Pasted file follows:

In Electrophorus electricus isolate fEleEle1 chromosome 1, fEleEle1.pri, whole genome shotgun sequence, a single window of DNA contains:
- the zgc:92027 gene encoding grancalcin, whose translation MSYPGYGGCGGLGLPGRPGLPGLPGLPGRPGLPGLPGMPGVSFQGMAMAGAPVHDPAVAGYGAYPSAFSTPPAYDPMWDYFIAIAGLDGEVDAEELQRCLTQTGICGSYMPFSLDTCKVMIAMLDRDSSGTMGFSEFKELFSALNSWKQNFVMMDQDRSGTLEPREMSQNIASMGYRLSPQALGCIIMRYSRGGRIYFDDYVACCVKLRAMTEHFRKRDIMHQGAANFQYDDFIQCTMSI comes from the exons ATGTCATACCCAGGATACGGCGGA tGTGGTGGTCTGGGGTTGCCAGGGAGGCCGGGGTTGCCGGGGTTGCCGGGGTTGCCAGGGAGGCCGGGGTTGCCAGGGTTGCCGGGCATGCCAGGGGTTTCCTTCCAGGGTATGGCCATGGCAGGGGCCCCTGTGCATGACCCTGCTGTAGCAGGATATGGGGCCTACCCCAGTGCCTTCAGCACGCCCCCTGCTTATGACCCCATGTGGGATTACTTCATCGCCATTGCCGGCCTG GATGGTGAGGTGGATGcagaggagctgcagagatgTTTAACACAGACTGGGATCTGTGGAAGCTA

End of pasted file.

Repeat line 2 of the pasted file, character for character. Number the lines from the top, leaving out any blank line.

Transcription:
- the zgc:92027 gene encoding grancalcin, whose translation MSYPGYGGCGGLGLPGRPGLPGLPGLPGRPGLPGLPGMPGVSFQGMAMAGAPVHDPAVAGYGAYPSAFSTPPAYDPMWDYFIAIAGLDGEVDAEELQRCLTQTGICGSYMPFSLDTCKVMIAMLDRDSSGTMGFSEFKELFSALNSWKQNFVMMDQDRSGTLEPREMSQNIASMGYRLSPQALGCIIMRYSRGGRIYFDDYVACCVKLRAMTEHFRKRDIMHQGAANFQYDDFIQCTMSI comes from the exons ATGTCATACCCAGGATACGGCGGA tGTGGTGGTCTGGGGTTGCCAGGGAGGCCGGGGTTGCCGGGGTTGCCGGGGTTGCCAGGGAGGCCGGGGTTGCCAGGGTTGCCGGGCATGCCAGGGGTTTCCTTCCAGGGTATGGCCATGGCAGGGGCCCCTGTGCATGACCCTGCTGTAGCAGGATATGGGGCCTACCCCAGTGCCTTCAGCACGCCCCCTGCTTATGACCCCATGTGGGATTACTTCATCGCCATTGCCGGCCTG GATGGTGAGGTGGATGcagaggagctgcagagatgTTTAACACAGACTGGGATCTGTGGAAGCTA